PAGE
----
Preventing Asthma And Allergy Symptoms

More than nine out of ten allergists surveyed (97 percent) believe a pest-free home is an important step in preventing asthma and allergy symptoms, according to a recent survey conducted by the Asthma and Allergy Foundation of America (AAFA) supported by a grant from the National Pest Management Association (NPMA).

The AAFA survey of allergists also revealed the following: Press Release

  • Nearly 8 out of 10 allergists surveyed (76 percent) say, aside from dust mites, cockroaches are the most problematic household pest for patients suffering from asthma or allergies. More than half of allergists surveyed (57 percent) rank rodents as the second most problematic, and nearly two-thirds (63 percent) rank stinging insects as third.
  • More than 9 out of 10 allergists surveyed (95 percent) regularly advise their patients to reduce their exposure to pest allergens in their homes.
  • 9 out of 10 allergists surveyed (90 percent) would recommend that a patient with a pest problem consult with a pest management professional.
  • When asked to provide open-ended comments about advice they give to patients who have a sensitivity to cockroach allergen, the most frequent advice cited by allergists surveyed was to contact or hire a pest management professional.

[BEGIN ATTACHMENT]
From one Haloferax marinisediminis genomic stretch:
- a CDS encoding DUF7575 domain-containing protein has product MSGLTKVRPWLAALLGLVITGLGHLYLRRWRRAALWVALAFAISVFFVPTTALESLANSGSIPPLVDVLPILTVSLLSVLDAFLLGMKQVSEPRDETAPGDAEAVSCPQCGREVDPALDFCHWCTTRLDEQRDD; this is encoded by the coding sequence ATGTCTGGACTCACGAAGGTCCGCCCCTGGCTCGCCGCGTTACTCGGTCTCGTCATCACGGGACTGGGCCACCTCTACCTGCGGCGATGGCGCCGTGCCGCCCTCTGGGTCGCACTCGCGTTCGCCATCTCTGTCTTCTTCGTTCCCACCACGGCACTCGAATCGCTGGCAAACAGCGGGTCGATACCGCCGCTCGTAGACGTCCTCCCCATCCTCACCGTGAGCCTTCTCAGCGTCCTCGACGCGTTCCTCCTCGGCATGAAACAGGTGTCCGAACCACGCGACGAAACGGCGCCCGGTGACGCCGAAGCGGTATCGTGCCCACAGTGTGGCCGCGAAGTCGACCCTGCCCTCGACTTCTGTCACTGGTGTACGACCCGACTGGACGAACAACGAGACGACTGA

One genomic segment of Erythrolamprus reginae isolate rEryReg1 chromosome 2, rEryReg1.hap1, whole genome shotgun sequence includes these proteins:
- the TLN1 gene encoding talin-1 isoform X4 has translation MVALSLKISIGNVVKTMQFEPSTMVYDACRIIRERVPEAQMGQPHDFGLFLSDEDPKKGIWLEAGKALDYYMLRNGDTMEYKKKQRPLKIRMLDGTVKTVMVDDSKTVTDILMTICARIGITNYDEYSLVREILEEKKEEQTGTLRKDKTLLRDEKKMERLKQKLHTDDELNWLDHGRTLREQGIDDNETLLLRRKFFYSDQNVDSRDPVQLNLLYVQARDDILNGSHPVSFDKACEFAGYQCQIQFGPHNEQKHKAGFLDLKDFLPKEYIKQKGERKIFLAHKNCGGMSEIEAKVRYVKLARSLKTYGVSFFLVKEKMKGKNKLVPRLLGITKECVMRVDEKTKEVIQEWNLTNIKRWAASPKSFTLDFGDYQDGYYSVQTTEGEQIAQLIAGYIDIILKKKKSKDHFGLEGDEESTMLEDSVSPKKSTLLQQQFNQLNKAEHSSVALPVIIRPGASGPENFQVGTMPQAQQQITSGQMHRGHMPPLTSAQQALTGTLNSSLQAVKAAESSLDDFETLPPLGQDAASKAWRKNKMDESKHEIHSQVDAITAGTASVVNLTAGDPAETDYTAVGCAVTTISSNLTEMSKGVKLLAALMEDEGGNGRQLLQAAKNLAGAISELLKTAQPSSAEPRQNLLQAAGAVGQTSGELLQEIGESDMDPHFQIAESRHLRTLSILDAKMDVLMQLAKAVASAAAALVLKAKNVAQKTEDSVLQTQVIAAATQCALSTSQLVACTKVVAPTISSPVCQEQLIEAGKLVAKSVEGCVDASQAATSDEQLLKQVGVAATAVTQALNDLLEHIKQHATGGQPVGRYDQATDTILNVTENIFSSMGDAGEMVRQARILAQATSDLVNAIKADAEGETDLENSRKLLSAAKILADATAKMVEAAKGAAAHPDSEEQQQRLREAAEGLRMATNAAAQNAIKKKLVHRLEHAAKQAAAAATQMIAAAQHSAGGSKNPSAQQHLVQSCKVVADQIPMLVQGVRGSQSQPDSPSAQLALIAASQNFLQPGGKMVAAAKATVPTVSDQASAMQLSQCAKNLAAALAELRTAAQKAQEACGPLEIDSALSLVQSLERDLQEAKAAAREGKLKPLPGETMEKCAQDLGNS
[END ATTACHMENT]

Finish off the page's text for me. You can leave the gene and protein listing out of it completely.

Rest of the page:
18_American Cockroach on Sponge

Photo by PPMA

Does your pest company still power spray or spray inside monthly?


There are several things happening around the U.S. which may impact pest control in your specific area.

  • The EPA has been trying to reduce the use of rodentcides, mainly due to secondary poisonings. My hope is that people use common sence in placement of poisons, don’t randomly throw packets throughout attics or crawlspaces. ProBest has not used any of those packets since 2005 and we have swtiched to Terad3 in rodent stations.
  • The restrictions of pesticides continue, power spraying of Permethrin type chemicals are just one of the ways the EPA is limiting chemical usage.

The use of IPM or Integrated Pest Management continues to be the choice of real prevention of pests. So here are a few tips to reduce the use of pesticides and allow them to continue to be used in the future.

  1. Be aware of placement especially of rodentcides. I’m a big fan of not using any rodenticide within a structure, use of snap traps can be just as effective.
  2. Use pestcides that can be hidden and placed where insects will find them, crack and crevices, block voids and wall voids.
  3. Don’t spray any flowering plant.
  4. Follow IPM standards.
  5. Always read and follow label and use directions.

IPM – Integrated Pest Management resources


One of the biggest reasons that I home seal is to pass along education information – Knowledge is Power. This site is full of great information and can be used for all types of circumstances.

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Folk art – complaints

I’ve seen these before but never had one for the office.


Go ahead Push for Complaint! Go ahead I dare ya… Thanks to Janet H. for the device.